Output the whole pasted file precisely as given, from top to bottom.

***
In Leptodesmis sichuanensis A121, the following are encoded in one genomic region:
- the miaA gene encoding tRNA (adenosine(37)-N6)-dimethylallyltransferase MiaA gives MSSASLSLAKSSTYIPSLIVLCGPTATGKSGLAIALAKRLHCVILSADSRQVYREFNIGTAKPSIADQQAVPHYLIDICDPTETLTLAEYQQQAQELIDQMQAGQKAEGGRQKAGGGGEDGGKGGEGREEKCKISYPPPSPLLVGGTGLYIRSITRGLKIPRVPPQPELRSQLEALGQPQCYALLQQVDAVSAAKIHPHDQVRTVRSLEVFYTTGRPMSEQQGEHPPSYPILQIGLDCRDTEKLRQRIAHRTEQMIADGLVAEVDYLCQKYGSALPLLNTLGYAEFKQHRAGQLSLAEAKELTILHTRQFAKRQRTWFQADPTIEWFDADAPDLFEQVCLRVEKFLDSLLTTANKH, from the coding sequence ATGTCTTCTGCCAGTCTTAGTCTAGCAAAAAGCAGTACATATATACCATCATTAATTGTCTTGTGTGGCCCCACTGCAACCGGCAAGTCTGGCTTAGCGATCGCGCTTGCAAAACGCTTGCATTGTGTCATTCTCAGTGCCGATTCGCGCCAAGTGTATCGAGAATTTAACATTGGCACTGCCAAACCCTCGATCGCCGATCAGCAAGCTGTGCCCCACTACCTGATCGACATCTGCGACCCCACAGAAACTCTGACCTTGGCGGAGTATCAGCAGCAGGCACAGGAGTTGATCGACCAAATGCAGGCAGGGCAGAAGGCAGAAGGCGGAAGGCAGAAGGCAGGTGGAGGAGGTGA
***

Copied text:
In Leptodesmis sichuanensis A121, the following are encoded in one genomic region:
- the miaA gene encoding tRNA (adenosine(37)-N6)-dimethylallyltransferase MiaA gives MSSASLSLAKSSTYIPSLIVLCGPTATGKSGLAIALAKRLHCVILSADSRQVYREFNIGTAKPSIADQQAVPHYLIDICDPTETLTLAEYQQQAQELIDQMQAGQKAEGGRQKAGGGGEDGGKGGEGREEKCKISYPPPSPLLVGGTGLYIRSITRGLKIPRVPPQPELRSQLEALGQPQCYALLQQVDAVSAAKIHPHDQVRTVRSLEVFYTTGRPMSEQQGEHPPSYPILQIGLDCRDTEKLRQRIAHRTEQMIADGLVAEVDYLCQKYGSALPLLNTLGYAEFKQHRAGQLSLAEAKELTILHTRQFAKRQRTWFQADPTIEWFDADAPDLFEQVCLRVEKFLDSLLTTANKH, from the coding sequence ATGTCTTCTGCCAGTCTTAGTCTAGCAAAAAGCAGTACATATATACCATCATTAATTGTCTTGTGTGGCCCCACTGCAACCGGCAAGTCTGGCTTAGCGATCGCGCTTGCAAAACGCTTGCATTGTGTCATTCTCAGTGCCGATTCGCGCCAAGTGTATCGAGAATTTAACATTGGCACTGCCAAACCCTCGATCGCCGATCAGCAAGCTGTGCCCCACTACCTGATCGACATCTGCGACCCCACAGAAACTCTGACCTTGGCGGAGTATCAGCAGCAGGCACAGGAGTTGATCGACCAAATGCAGGCAGGGCAGAAGGCAGAAGGCGGAAGGCAGAAGGCAGGTGGAGGAGGTGA